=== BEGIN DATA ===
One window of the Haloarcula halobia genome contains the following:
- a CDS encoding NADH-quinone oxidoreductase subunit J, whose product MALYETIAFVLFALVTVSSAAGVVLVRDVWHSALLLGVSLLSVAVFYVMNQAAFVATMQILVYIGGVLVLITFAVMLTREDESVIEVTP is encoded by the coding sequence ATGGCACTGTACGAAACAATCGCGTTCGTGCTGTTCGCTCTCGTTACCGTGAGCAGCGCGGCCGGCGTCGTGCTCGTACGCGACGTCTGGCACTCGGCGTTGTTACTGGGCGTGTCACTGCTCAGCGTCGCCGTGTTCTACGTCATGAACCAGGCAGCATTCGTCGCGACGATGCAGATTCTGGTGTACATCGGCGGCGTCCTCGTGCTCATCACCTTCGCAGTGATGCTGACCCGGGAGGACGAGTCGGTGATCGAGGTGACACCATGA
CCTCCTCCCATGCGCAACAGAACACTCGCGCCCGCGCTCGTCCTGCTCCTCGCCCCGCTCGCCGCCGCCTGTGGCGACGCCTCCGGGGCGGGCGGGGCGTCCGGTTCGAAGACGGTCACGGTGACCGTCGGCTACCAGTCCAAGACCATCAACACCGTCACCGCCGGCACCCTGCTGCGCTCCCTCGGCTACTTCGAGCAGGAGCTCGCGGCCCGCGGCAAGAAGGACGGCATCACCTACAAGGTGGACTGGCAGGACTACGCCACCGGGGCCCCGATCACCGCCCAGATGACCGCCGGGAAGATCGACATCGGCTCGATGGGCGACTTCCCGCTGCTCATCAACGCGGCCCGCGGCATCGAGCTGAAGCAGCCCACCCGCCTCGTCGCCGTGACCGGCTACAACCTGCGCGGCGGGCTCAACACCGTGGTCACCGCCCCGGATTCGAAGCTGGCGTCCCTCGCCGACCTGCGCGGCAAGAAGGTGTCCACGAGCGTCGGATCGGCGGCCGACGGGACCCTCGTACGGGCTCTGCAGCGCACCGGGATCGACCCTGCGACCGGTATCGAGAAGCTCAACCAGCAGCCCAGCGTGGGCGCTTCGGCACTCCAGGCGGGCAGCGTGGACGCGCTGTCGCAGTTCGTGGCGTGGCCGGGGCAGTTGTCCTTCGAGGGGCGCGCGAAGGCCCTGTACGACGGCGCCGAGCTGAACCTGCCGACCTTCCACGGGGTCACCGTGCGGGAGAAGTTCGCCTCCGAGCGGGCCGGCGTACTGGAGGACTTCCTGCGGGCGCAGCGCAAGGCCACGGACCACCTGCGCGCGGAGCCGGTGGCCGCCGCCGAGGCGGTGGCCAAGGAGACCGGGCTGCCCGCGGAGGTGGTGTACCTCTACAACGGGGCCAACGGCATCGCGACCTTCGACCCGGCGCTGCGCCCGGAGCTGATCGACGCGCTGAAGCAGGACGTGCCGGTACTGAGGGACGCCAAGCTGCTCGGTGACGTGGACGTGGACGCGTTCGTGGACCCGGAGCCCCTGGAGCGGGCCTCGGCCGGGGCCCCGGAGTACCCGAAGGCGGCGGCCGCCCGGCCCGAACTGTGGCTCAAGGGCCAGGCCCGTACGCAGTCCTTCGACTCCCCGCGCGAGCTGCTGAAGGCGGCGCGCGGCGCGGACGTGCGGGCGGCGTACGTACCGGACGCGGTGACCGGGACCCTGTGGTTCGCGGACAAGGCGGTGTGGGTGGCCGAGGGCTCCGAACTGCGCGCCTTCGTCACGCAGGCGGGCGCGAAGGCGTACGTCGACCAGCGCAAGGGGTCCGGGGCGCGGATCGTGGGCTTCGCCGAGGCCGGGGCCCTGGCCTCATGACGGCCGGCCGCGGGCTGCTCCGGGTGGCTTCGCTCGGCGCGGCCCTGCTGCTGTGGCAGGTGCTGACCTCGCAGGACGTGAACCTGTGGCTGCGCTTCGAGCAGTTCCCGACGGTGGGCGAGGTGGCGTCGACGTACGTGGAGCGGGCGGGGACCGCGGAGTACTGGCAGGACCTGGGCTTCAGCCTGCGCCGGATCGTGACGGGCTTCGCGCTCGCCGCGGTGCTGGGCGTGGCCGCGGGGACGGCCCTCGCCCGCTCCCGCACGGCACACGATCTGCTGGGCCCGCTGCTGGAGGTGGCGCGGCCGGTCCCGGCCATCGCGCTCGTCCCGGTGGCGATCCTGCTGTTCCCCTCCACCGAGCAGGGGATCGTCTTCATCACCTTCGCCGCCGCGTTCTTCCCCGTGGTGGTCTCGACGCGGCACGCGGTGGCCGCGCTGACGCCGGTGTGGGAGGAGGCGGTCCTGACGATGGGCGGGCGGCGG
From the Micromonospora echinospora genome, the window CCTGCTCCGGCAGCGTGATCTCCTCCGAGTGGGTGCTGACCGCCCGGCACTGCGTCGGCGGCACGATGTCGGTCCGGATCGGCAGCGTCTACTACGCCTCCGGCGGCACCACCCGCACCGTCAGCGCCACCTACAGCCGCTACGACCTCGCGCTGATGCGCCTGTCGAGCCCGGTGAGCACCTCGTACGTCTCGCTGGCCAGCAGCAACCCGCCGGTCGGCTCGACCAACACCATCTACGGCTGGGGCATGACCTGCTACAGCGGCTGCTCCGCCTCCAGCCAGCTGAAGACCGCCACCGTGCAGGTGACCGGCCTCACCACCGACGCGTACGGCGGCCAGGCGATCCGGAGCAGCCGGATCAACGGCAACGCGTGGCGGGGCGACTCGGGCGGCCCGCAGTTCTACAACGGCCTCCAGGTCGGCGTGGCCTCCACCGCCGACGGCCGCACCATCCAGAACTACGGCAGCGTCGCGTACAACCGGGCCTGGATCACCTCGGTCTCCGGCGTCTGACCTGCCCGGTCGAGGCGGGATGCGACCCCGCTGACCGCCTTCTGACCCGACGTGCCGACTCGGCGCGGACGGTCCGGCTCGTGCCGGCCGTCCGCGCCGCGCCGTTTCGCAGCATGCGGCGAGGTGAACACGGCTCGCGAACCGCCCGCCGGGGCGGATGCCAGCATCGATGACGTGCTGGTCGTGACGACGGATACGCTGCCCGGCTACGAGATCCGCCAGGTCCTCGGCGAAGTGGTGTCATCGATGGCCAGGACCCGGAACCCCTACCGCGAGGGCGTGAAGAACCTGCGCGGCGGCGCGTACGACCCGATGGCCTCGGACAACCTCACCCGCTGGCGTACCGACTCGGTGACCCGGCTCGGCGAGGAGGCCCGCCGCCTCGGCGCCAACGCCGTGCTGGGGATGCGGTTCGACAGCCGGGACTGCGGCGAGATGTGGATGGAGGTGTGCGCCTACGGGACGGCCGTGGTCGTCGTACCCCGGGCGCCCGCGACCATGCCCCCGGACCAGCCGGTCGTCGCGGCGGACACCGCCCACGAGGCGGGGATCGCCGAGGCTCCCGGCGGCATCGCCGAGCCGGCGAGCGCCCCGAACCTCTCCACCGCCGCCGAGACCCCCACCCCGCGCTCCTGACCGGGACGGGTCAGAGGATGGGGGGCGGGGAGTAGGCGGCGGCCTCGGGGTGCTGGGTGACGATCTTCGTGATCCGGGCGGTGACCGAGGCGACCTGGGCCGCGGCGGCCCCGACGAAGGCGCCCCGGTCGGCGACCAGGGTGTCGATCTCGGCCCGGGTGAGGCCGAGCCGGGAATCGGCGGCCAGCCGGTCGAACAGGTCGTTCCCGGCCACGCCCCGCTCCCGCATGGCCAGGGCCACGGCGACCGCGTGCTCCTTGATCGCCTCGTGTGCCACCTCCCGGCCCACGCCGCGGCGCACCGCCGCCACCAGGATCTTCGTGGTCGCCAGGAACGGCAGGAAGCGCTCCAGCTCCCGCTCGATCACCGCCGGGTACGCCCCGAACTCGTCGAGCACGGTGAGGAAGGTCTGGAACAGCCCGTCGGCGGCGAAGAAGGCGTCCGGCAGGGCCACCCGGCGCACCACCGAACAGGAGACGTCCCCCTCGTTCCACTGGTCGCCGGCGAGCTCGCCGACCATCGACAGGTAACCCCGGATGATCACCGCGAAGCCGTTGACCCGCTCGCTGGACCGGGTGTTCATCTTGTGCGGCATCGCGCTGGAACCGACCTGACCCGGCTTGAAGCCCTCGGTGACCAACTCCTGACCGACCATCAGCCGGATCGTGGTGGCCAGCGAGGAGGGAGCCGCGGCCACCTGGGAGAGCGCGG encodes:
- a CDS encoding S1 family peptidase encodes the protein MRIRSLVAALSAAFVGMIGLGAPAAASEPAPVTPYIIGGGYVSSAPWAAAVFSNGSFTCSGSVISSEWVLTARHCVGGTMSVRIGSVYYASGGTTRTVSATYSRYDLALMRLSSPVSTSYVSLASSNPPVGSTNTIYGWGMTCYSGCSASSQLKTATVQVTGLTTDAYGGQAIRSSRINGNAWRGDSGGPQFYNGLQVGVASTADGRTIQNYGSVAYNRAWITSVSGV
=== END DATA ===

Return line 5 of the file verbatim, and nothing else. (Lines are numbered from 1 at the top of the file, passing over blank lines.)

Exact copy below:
- a CDS encoding S1 family peptidase encodes the protein MRIRSLVAALSAAFVGMIGLGAPAAASEPAPVTPYIIGGGYVSSAPWAAAVFSNGSFTCSGSVISSEWVLTARHCVGGTMSVRIGSVYYASGGTTRTVSATYSRYDLALMRLSSPVSTSYVSLASSNPPVGSTNTIYGWGMTCYSGCSASSQLKTATVQVTGLTTDAYGGQAIRSSRINGNAWRGDSGGPQFYNGLQVGVASTADGRTIQNYGSVAYNRAWITSVSGV